Doodoo, Beep and Gwanka: The Influence of Imaginary Friends

The friends as bad influences has already begun with The Girl. Only, these friends happen to be imaginary and we are trying to figure out how best to deal with them.

Beep, despite her name, is the quiet one and Gwanka…well, we’re not too sure about Gwanka, other than she is from Mexico and occasionally shows up to play in the backyard. But that damn DooDoo is really getting on my nerves. If there is a convenient scapegoat in our house, it’s DooDoo.

If The Girl gets up from her chair at dinner time, it’s because DooDoo needs help. If there is a massive toy mess in the middle of the play room, it’s because DooDoo couldn’t find exactly what she wanted. If she bolts dripping wet naked out of the bathroom and across the carpet, it’s because DooDoo has a dirty diaper. DooDoo is a real pain.

Fortunately, my wife came across this little tidbit from the Parentcenter website that puts things into perspective.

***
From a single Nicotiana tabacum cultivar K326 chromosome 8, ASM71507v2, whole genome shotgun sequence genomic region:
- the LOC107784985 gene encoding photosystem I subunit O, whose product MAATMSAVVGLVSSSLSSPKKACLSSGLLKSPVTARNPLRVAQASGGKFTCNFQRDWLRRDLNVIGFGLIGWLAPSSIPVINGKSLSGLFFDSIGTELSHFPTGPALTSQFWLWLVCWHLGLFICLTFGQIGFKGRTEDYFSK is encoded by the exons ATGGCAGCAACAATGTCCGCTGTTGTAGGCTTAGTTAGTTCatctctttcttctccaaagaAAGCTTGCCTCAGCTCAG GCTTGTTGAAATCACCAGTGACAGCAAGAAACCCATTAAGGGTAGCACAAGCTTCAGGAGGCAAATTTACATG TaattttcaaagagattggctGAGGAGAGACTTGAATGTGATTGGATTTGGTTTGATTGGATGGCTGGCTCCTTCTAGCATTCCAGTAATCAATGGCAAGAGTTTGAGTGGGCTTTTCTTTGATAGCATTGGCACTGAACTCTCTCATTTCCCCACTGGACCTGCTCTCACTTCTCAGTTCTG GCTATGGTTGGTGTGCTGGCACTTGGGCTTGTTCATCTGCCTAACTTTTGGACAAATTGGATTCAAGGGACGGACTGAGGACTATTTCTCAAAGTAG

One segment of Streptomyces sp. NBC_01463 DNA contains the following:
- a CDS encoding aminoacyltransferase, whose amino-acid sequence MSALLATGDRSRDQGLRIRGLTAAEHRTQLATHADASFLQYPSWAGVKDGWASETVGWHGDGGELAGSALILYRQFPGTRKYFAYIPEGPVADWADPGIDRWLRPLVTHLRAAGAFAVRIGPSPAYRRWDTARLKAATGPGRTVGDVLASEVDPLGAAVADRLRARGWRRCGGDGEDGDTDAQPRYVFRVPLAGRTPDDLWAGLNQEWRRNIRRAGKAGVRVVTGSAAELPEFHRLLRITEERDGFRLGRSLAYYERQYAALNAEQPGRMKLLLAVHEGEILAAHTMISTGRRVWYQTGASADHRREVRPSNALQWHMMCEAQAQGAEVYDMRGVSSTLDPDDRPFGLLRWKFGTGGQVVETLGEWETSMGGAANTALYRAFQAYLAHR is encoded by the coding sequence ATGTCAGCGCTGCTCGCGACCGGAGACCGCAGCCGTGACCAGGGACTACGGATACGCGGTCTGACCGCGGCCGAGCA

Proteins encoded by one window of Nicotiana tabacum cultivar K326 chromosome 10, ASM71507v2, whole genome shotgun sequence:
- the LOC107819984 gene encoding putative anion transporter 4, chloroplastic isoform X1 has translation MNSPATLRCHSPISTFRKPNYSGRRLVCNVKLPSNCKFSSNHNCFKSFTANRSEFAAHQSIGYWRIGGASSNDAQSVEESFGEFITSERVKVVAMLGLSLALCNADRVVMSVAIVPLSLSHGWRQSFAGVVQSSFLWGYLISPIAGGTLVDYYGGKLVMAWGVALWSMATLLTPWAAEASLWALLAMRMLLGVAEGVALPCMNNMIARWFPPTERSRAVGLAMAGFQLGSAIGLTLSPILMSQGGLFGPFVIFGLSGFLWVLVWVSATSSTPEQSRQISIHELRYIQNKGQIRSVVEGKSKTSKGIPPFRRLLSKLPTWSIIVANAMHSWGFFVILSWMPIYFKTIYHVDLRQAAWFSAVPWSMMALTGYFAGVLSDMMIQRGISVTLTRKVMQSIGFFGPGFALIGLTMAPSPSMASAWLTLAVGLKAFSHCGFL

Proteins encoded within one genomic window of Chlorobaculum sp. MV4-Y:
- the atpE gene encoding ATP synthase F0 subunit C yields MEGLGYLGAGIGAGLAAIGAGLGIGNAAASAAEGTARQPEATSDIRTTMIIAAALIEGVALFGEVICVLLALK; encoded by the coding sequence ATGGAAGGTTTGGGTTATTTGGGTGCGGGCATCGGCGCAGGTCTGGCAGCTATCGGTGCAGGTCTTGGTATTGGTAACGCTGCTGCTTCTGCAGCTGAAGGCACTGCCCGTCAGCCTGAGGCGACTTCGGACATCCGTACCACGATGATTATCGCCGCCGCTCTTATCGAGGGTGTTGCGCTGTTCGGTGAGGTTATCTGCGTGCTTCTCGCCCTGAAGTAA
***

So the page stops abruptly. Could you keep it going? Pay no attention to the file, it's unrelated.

Question: Is it normal for my 2-year-old to talk constantly about her imaginary friend?

Answer: Don’t worry, your child is not only normal, she’s also very creative. Her burgeoning imagination fuels this wonderful fictitious creation, someone who accompanies her as she explores the world. Imaginary friends are also one way children learn to make distinctions between good and bad. For example, your child may blame her friend for any misdeeds, saying “Jane spilled the milk” or “Jane pulled my books off the shelves.” If she passes the buck, take her explanation at face value and help her clean up, but gently remind her of the house rules. Try not to make a big deal when she mentions her imaginary friend. That means neither contradicting her (“Oh honey, stop pretending”) or grilling her about it, nor expanding on it by pretending to meet or talk to her invisible pal. There’s no reason to make her feel funny about talking to someone who doesn’t exist. On the other hand, if you go all out to include her imaginary friend in your world, you may have her pal overstaying his welcome, or your daughter may feel as if you’ve co-opted her buddy. So just let her enjoy the company of her friend; she’ll probably grow out of this common childhood phase by around age 5.

Looks like I’ll be parenting 4, 3 year olds now.

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